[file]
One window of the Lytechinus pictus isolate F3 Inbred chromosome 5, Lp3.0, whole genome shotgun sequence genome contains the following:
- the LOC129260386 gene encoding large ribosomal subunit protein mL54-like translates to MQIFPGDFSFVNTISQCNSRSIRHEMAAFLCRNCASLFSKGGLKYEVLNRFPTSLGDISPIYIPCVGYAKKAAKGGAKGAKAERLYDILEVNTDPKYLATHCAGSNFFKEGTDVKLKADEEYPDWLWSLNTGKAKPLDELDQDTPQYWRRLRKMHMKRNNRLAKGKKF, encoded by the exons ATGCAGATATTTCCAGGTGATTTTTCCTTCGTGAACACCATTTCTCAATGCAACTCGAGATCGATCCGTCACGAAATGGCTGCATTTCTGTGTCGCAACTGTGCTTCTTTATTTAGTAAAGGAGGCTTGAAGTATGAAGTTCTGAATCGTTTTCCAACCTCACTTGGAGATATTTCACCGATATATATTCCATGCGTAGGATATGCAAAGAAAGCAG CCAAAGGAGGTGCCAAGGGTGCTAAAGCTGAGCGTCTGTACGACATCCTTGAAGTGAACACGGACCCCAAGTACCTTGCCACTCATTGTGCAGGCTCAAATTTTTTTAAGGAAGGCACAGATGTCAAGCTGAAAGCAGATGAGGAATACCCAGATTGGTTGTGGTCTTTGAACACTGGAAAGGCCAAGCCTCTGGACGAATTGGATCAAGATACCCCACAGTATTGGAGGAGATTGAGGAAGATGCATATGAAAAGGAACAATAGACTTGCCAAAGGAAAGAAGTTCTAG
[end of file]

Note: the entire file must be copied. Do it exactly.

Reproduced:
One window of the Lytechinus pictus isolate F3 Inbred chromosome 5, Lp3.0, whole genome shotgun sequence genome contains the following:
- the LOC129260386 gene encoding large ribosomal subunit protein mL54-like translates to MQIFPGDFSFVNTISQCNSRSIRHEMAAFLCRNCASLFSKGGLKYEVLNRFPTSLGDISPIYIPCVGYAKKAAKGGAKGAKAERLYDILEVNTDPKYLATHCAGSNFFKEGTDVKLKADEEYPDWLWSLNTGKAKPLDELDQDTPQYWRRLRKMHMKRNNRLAKGKKF, encoded by the exons ATGCAGATATTTCCAGGTGATTTTTCCTTCGTGAACACCATTTCTCAATGCAACTCGAGATCGATCCGTCACGAAATGGCTGCATTTCTGTGTCGCAACTGTGCTTCTTTATTTAGTAAAGGAGGCTTGAAGTATGAAGTTCTGAATCGTTTTCCAACCTCACTTGGAGATATTTCACCGATATATATTCCATGCGTAGGATATGCAAAGAAAGCAG CCAAAGGAGGTGCCAAGGGTGCTAAAGCTGAGCGTCTGTACGACATCCTTGAAGTGAACACGGACCCCAAGTACCTTGCCACTCATTGTGCAGGCTCAAATTTTTTTAAGGAAGGCACAGATGTCAAGCTGAAAGCAGATGAGGAATACCCAGATTGGTTGTGGTCTTTGAACACTGGAAAGGCCAAGCCTCTGGACGAATTGGATCAAGATACCCCACAGTATTGGAGGAGATTGAGGAAGATGCATATGAAAAGGAACAATAGACTTGCCAAAGGAAAGAAGTTCTAG